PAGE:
Defendants complain that seizure of the business records was accomplished without adequate information in the warrant's supporting affidavit. It is true that the affidavit contains only meager direct reference to business records,2 but the affidavit does state there were hundreds of 8 mm. movie film boxes and, attached to their exteriors was a 4 4 color photograph, the movie film boxes being stacked inside of larger, open boxes. Several employees were seen working on the premises and it seems reasonable to deduce, from the extent of the operations, that business records such as those described in the warrant would exist and that these might identify people in control of the premises and any other people engaged in the commercial preparation and distribution of the material. Thus, the affidavit was adequate to support a warrant. (Pen.Code s 1527; Skelton v. Superior Court, supra, 1 Cal.3d at p. 150, 81 Cal.Rptr. 613, 460 P.2d 485; People v. Stout, 66 Cal.2d 184, 192—193, 57 Cal.Rptr. 152, 424 P.2d 704 (1967).) However, the search warrant, itself, does not authorize the search for or seizure of any business records, but only 5 copies of described 8 mm. films. No mention is made of business records. Thus, while the affidavit may justify issuance of a search warrant for the business records, the warrant is silent about them. (See Griffin v. Superior Court, 26 Cal.App.3d 672, 103 Cal.Rptr. 379 (1972); Aday v. Municipal Court, 210 Cal.App.2d 229, 26 Cal.Rptr. 576 (1962).) To this extent, seizure of defendants' business records was overbroad.

Whether the business record evidence seized is crucial to the grand jury's indictment is a matter which we later discuss.

Defendants next urge us to find that the police officers seized the property before they obtained a search warrant, because two officers were left in control of the location. Defendants rely upon two cases, People v. Shuey, 13 Cal.3d 835, 120 Cal.Rptr. 83, 533 P.2d 211 (1975) and Shuey v. Superior Court, 30 Cal.App.3d 535, 106 Cal.Rptr. 452 (1973). Neither case assists defendants since, in the Court of Appeal case, it is noted that the record is barren of evidence that defendant was likely to dispose of evidence (contrary to our case, where such evidence was introduced during the municipal court hearing) and the Supreme Court case also notes that, in the Court of Appeal case cited to us, the searching police officers could have gone to obtain a search warrant before going to defendant's premises. Here, such was not true; no search warrant could have been obtained before going to the premises.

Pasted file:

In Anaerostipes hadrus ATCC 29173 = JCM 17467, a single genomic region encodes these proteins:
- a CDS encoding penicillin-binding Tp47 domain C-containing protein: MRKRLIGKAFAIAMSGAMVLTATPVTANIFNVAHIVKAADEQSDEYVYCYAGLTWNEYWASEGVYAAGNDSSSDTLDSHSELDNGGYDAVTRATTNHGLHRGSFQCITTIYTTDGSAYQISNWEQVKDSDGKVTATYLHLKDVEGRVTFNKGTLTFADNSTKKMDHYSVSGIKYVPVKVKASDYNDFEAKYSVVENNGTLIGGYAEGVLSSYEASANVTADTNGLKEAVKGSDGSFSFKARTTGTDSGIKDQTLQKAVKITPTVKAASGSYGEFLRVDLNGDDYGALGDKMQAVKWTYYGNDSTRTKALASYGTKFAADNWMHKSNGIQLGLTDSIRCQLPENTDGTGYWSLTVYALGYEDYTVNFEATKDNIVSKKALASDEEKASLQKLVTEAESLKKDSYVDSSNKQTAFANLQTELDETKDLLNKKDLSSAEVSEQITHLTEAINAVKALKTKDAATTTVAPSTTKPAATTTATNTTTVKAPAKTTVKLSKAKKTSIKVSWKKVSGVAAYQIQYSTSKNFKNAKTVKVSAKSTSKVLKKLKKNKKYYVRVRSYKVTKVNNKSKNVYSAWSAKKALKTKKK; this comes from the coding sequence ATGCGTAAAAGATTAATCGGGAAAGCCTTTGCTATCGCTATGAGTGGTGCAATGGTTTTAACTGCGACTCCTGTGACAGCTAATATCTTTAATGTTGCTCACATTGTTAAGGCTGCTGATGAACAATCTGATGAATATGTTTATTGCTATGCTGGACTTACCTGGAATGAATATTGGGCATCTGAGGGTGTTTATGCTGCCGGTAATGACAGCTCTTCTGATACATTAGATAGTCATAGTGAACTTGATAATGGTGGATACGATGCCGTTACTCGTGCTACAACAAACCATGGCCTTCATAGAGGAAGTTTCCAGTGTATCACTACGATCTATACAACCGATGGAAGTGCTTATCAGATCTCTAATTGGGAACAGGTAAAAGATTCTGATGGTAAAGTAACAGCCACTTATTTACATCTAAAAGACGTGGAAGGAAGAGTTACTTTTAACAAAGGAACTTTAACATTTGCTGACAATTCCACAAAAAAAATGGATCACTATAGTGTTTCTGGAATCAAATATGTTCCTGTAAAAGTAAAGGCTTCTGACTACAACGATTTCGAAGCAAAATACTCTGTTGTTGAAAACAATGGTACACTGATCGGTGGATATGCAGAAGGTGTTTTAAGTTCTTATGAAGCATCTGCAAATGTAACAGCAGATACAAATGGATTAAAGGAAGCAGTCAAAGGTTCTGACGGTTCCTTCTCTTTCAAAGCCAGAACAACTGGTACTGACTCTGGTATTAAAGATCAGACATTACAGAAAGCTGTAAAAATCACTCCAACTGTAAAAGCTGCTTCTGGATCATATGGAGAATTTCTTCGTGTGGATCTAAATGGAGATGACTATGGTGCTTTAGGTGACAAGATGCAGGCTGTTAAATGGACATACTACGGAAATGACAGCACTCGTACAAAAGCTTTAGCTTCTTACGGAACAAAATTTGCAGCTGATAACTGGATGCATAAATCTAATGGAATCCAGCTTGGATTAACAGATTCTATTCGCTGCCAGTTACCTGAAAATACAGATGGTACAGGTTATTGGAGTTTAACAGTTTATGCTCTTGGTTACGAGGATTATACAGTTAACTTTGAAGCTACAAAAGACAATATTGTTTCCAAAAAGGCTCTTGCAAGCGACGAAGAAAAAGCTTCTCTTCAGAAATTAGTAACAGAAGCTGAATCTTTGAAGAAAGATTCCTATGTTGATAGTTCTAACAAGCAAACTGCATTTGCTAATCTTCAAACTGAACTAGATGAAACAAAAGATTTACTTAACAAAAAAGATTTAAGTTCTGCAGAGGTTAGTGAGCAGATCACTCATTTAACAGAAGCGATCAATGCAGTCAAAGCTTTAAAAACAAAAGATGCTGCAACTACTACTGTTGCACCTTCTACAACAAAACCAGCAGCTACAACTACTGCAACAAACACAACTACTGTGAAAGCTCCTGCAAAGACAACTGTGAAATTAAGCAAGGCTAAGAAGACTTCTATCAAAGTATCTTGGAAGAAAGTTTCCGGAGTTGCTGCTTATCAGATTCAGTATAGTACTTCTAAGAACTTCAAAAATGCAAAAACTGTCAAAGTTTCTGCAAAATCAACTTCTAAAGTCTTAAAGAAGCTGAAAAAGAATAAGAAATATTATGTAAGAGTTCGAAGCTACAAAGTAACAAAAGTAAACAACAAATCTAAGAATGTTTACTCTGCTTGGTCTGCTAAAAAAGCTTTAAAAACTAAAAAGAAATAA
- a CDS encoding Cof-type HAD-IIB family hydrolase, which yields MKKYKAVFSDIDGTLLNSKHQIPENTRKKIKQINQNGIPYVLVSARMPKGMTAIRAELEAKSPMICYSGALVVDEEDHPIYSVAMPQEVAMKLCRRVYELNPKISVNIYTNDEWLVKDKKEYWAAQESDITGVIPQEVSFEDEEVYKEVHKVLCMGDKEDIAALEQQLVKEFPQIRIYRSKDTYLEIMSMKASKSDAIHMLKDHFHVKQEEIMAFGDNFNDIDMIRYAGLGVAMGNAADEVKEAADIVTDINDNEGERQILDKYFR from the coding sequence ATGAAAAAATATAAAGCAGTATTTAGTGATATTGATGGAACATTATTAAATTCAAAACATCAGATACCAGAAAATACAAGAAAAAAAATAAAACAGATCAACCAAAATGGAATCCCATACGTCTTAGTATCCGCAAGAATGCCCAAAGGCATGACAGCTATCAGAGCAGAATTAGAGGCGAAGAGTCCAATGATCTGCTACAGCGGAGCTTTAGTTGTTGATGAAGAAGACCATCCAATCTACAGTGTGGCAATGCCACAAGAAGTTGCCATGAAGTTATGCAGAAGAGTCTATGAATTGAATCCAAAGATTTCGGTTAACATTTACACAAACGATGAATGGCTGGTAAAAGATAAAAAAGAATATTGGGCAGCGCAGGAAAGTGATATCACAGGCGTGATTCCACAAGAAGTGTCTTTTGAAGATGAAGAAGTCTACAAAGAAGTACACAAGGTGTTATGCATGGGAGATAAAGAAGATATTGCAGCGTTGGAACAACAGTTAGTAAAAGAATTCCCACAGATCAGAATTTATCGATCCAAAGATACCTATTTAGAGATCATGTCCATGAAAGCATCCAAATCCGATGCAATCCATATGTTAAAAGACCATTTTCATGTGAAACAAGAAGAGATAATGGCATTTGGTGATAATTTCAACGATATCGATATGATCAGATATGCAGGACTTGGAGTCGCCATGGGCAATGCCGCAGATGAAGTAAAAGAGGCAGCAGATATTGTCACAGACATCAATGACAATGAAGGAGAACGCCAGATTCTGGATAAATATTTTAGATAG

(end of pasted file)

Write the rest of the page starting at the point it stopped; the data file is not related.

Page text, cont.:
Defendants next contend that seizures pursuant to warrants executed on July 12 were illegal. The record indicates that warrant No. 10276 was issued 11 Jul 73. It authorized a search of the premises of Professional Processors, Inc., at 12970 Branford Street. The warrant was executed 12 Jul 73.

Grand jury testimony given by Franklyn, aka Lynn and Hozberg, under an immunity (Pen.Code s 1324) showed that Ecktagraphics, Inc., had various subsidiaries, including Transcontinental Leasing Corp., Professional Processors, Proscene Productions, Inc., and Central Sales West. Testimony before the grand jury was that ‘Regardless of what the corporation name was, it was all . . . one thing . . . Ecktagraphics.’ Ecktagraphics and its subsidiaries handled sexually explicit books and films, owned ‘adult’ theatres and bookstores having arcade vending machines. Ecktagraphics had a sound stage and offices on Highland Avenue in the Hollywood section of Los Angeles, Professional Processors processed 8 mm. films and was located at 12970 Branford Street, Central Sales West dba ‘Scan Imports' distributed the films and publications at 1023 North La Brea Avenue, Proscene Productions made and distributed 8 and 16 mm. films at 5406 Flemish Lane and Transcontinental Leasing Corp. owned the arcade machines in which 8 mm. film was exhibited. James Haskin was president and owned all of the stock of Ecktagraphics. He was the boss of the other individually named defendants, of whom Marino was vice-president of the corporations, Cornell, Greenberg and Ackerman were associated with Ecktagraphics, Cornell also running Transcontinental Leasing, Ackerman and Greenberg also running Central Sales West. Excluding the film business, the bookstores, movie houses and distributorships had an income of between $25,000 and $27,000 per week.

Thus, the premises of Professional Processors at 12970 Branford Street was among those operated by defendants. Defendants make an argument concerning search warrants 10276 and 10276 A—D, but have neither included such warrants in any record furnished to us nor requested that the exhibits be transferred to us. (Cal.Rules of Court, Rule 10, subd. (b).) We have attempted to secure the official exhibits without success.3 For the foregoing reasons, we do not consider appellants' points regarding them.